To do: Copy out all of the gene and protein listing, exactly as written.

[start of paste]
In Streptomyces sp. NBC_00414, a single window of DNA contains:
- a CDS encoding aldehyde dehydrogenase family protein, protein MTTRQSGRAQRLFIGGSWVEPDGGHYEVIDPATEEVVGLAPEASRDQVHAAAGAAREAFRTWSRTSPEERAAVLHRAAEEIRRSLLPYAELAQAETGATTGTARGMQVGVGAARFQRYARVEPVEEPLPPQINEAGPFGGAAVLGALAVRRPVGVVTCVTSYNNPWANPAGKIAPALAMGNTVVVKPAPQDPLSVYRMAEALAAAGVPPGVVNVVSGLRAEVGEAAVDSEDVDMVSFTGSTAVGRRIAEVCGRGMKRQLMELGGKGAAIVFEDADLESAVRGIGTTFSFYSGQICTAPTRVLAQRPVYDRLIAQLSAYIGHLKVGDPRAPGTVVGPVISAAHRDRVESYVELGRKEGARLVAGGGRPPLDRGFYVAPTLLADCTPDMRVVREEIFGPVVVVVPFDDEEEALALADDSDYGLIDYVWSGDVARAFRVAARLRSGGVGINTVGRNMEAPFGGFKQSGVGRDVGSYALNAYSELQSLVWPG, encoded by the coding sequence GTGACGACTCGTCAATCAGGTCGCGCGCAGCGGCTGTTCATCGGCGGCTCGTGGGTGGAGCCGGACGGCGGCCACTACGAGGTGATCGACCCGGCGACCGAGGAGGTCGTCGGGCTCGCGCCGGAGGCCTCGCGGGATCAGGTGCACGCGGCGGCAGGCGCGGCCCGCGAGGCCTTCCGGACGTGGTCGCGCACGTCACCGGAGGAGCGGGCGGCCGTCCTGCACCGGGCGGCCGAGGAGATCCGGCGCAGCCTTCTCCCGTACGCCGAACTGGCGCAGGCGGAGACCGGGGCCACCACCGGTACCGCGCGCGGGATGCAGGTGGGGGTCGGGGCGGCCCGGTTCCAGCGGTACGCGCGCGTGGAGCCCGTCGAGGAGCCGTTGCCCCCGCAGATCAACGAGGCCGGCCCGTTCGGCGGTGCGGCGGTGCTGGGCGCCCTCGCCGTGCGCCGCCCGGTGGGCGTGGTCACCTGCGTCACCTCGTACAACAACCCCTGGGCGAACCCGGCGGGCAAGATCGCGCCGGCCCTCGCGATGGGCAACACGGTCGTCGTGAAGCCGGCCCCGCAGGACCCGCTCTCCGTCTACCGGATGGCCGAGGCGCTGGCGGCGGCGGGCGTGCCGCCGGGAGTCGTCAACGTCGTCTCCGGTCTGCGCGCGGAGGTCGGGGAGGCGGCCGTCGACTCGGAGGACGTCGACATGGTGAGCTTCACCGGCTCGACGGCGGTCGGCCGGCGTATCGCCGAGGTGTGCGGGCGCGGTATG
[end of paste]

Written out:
In Streptomyces sp. NBC_00414, a single window of DNA contains:
- a CDS encoding aldehyde dehydrogenase family protein, protein MTTRQSGRAQRLFIGGSWVEPDGGHYEVIDPATEEVVGLAPEASRDQVHAAAGAAREAFRTWSRTSPEERAAVLHRAAEEIRRSLLPYAELAQAETGATTGTARGMQVGVGAARFQRYARVEPVEEPLPPQINEAGPFGGAAVLGALAVRRPVGVVTCVTSYNNPWANPAGKIAPALAMGNTVVVKPAPQDPLSVYRMAEALAAAGVPPGVVNVVSGLRAEVGEAAVDSEDVDMVSFTGSTAVGRRIAEVCGRGMKRQLMELGGKGAAIVFEDADLESAVRGIGTTFSFYSGQICTAPTRVLAQRPVYDRLIAQLSAYIGHLKVGDPRAPGTVVGPVISAAHRDRVESYVELGRKEGARLVAGGGRPPLDRGFYVAPTLLADCTPDMRVVREEIFGPVVVVVPFDDEEEALALADDSDYGLIDYVWSGDVARAFRVAARLRSGGVGINTVGRNMEAPFGGFKQSGVGRDVGSYALNAYSELQSLVWPG, encoded by the coding sequence GTGACGACTCGTCAATCAGGTCGCGCGCAGCGGCTGTTCATCGGCGGCTCGTGGGTGGAGCCGGACGGCGGCCACTACGAGGTGATCGACCCGGCGACCGAGGAGGTCGTCGGGCTCGCGCCGGAGGCCTCGCGGGATCAGGTGCACGCGGCGGCAGGCGCGGCCCGCGAGGCCTTCCGGACGTGGTCGCGCACGTCACCGGAGGAGCGGGCGGCCGTCCTGCACCGGGCGGCCGAGGAGATCCGGCGCAGCCTTCTCCCGTACGCCGAACTGGCGCAGGCGGAGACCGGGGCCACCACCGGTACCGCGCGCGGGATGCAGGTGGGGGTCGGGGCGGCCCGGTTCCAGCGGTACGCGCGCGTGGAGCCCGTCGAGGAGCCGTTGCCCCCGCAGATCAACGAGGCCGGCCCGTTCGGCGGTGCGGCGGTGCTGGGCGCCCTCGCCGTGCGCCGCCCGGTGGGCGTGGTCACCTGCGTCACCTCGTACAACAACCCCTGGGCGAACCCGGCGGGCAAGATCGCGCCGGCCCTCGCGATGGGCAACACGGTCGTCGTGAAGCCGGCCCCGCAGGACCCGCTCTCCGTCTACCGGATGGCCGAGGCGCTGGCGGCGGCGGGCGTGCCGCCGGGAGTCGTCAACGTCGTCTCCGGTCTGCGCGCGGAGGTCGGGGAGGCGGCCGTCGACTCGGAGGACGTCGACATGGTGAGCTTCACCGGCTCGACGGCGGTCGGCCGGCGTATCGCCGAGGTGTGCGGGCGCGGTATG